World's most powerful heavy-ion accelerator to open in Michigan

A community of 1,600 scientists from around the world will use the accelerator to study how the universe formed.

 The FRIB cryogenic plant made its first liquid helium at 4.5 kelvin (K) on 16 November 2017 (photo credit: Courtesy of MSU Communications and Brand Strategy)
The FRIB cryogenic plant made its first liquid helium at 4.5 kelvin (K) on 16 November 2017
(photo credit: Courtesy of MSU Communications and Brand Strategy)

The world's most powerful heavy-ion accelerator is set to open at the Facility for Rare Isotope Beams (FRIB) at Michigan State University's (MSU) on Monday, providing researchers with access to more than 1,000 new rare isotopes.

Rare isotopes are versions of elements with a combination of protons and neutrons that does not hold together forever.

A community of 1,600 scientists from around the world will use the FRIB to study how the universe formed and make advances in medicine, nuclear security, environmental science and more, according to MSU.

The accelerator will shoot atoms at a target at half the speed of light, creating collisions producing the rare isotopes, including ones never produced before on Earth.

“This project has been the realization of a dream of the whole community in nuclear physics,” said Ani Aprahamian, an experimental nuclear physicist at the University of Notre Dame in Indiana, according to Nature.

A view of the FRIB building looking southeast. (credit: FRIBComm)A view of the FRIB building looking southeast. (credit: FRIBComm)

The FRIB had a budget of over $900 million from the US Energy Department, the state of Michigan and MSU. Construction of the facility began in 2014.

Atoms, usually uranium, will be ionized and sent into a 450-meter-long accelerator where they'll hit a graphite wheel that spins continuously to avoid overheating any particular spot, according to Nature. While most of the nuclei will pass through the graphite, some of them will collide with its carbon nuclei, causing the uranium nuclei to break up into smaller combinations of protons and neutrons.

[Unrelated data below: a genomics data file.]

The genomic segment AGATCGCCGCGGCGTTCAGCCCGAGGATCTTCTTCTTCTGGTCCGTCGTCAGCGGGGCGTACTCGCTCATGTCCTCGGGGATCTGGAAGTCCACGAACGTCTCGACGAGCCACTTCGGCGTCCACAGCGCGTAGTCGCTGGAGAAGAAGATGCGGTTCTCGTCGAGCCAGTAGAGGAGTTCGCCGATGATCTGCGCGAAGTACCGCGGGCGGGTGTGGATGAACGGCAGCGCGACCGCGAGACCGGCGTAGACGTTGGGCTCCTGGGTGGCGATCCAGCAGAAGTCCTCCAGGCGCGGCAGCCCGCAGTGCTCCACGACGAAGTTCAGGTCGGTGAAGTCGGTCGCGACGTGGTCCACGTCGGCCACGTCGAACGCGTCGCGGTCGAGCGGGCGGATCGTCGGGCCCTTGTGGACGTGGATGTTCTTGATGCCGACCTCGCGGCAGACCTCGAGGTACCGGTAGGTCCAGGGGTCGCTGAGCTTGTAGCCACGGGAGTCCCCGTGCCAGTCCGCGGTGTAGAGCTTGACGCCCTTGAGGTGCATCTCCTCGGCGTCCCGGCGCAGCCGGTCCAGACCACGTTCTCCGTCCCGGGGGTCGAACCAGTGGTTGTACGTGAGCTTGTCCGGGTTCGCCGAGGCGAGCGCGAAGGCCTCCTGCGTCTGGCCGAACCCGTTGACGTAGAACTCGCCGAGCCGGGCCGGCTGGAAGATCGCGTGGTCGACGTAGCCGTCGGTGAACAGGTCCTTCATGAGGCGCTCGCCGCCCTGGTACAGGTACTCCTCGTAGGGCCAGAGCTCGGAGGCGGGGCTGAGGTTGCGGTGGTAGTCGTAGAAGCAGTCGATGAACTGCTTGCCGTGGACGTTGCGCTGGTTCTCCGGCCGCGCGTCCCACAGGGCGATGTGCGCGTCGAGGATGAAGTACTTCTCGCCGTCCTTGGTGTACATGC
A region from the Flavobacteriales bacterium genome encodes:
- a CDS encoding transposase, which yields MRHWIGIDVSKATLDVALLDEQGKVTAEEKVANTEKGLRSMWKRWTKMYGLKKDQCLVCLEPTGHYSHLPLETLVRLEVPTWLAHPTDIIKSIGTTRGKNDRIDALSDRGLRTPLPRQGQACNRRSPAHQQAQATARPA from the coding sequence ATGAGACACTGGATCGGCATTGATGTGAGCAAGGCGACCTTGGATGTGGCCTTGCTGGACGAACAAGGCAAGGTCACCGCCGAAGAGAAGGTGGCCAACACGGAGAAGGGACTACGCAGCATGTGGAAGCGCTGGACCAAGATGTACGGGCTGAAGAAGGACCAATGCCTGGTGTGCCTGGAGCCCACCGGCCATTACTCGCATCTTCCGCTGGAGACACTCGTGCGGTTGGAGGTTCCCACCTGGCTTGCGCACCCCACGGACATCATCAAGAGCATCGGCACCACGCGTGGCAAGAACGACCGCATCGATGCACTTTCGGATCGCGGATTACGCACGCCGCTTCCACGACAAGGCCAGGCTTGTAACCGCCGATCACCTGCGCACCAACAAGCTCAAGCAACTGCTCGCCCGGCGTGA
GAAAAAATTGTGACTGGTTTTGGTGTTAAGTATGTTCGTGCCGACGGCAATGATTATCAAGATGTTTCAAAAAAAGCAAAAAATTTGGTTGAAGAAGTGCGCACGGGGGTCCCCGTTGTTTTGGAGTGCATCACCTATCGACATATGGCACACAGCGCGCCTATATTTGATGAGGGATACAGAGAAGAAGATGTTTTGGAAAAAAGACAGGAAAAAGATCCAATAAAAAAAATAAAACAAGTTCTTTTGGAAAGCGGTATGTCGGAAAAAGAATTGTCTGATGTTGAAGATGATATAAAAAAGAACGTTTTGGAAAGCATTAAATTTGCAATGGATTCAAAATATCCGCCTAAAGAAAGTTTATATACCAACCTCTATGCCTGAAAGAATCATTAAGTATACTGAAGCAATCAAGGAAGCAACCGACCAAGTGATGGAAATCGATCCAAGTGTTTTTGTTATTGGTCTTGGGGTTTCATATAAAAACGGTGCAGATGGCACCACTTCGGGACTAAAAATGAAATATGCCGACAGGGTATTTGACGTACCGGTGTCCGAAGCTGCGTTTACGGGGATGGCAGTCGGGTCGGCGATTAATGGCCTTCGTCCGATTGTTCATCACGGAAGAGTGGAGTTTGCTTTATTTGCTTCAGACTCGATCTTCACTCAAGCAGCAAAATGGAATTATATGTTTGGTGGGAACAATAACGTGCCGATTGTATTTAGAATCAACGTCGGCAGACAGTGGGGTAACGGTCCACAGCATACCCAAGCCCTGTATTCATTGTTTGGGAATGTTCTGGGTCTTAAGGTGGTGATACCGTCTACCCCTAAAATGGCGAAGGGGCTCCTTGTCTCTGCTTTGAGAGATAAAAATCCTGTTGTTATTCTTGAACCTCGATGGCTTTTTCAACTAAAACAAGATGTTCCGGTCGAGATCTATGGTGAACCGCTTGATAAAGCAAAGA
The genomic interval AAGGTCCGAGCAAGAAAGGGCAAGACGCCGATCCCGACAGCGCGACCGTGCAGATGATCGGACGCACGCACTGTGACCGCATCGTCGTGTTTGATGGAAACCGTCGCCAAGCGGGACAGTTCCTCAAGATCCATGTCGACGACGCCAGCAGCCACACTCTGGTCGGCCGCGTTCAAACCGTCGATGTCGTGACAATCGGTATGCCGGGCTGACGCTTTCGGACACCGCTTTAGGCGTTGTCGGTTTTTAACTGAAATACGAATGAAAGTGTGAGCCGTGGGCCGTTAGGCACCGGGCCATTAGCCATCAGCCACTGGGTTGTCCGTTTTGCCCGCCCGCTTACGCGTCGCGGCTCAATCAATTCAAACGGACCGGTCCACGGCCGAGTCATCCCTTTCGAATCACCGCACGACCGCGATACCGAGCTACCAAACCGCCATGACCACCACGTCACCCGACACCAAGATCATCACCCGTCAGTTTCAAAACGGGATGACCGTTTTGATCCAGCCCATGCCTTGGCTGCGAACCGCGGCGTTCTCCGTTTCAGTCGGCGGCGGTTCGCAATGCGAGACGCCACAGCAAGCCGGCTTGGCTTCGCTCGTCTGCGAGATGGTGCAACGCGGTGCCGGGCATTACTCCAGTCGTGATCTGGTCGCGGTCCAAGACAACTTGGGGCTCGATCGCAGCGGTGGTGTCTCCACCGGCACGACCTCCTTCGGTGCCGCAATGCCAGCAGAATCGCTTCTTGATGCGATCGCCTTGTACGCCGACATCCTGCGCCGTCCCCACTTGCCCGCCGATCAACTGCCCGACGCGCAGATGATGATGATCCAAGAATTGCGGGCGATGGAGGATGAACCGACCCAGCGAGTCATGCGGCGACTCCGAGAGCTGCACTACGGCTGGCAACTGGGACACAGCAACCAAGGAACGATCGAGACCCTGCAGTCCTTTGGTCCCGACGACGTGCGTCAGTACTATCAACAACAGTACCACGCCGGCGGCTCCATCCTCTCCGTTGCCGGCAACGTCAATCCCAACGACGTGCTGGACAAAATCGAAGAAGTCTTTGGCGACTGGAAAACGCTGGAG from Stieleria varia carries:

The assorted nuclei are then directed up to a fragment separator, consisting of magnets that deflect each nucleus towards the right at an angle depending on its mass and charge, allowing the operators of the accelerator to produce a beam consisting of one isotope for each experiment. That isotope can then be routed to one of the experimental halls.

The FRIB also has a second accelerator that can take the rare isotopes and smash them against a target to mimic the high-energy collisions that happen in stars or supernovae.

The opening of the FRIB comes amid a busy time for the physics community.

The Large Hadron Collider (LHC) at CERN was restarted last week after being turned off for over three years for maintenance, consolidation and upgrade work. 

Four years of physics data-taking are set to begin this summer at the LHC, marking the third run of the collider. Until then, experts at the collider will work to recommission the machine and safely ramp up the energy and intensity of the beams before collisions for experiments will take place at a record energy of 13.6 trillion electronvolts.

The new run will allow the international teams of physicists who operate at CERN and across the world to study the Higgs boson in greater detail and conduct the most stringent tests ever conducted on the Standard Model of particle physics, the current central theory of how particle physics works.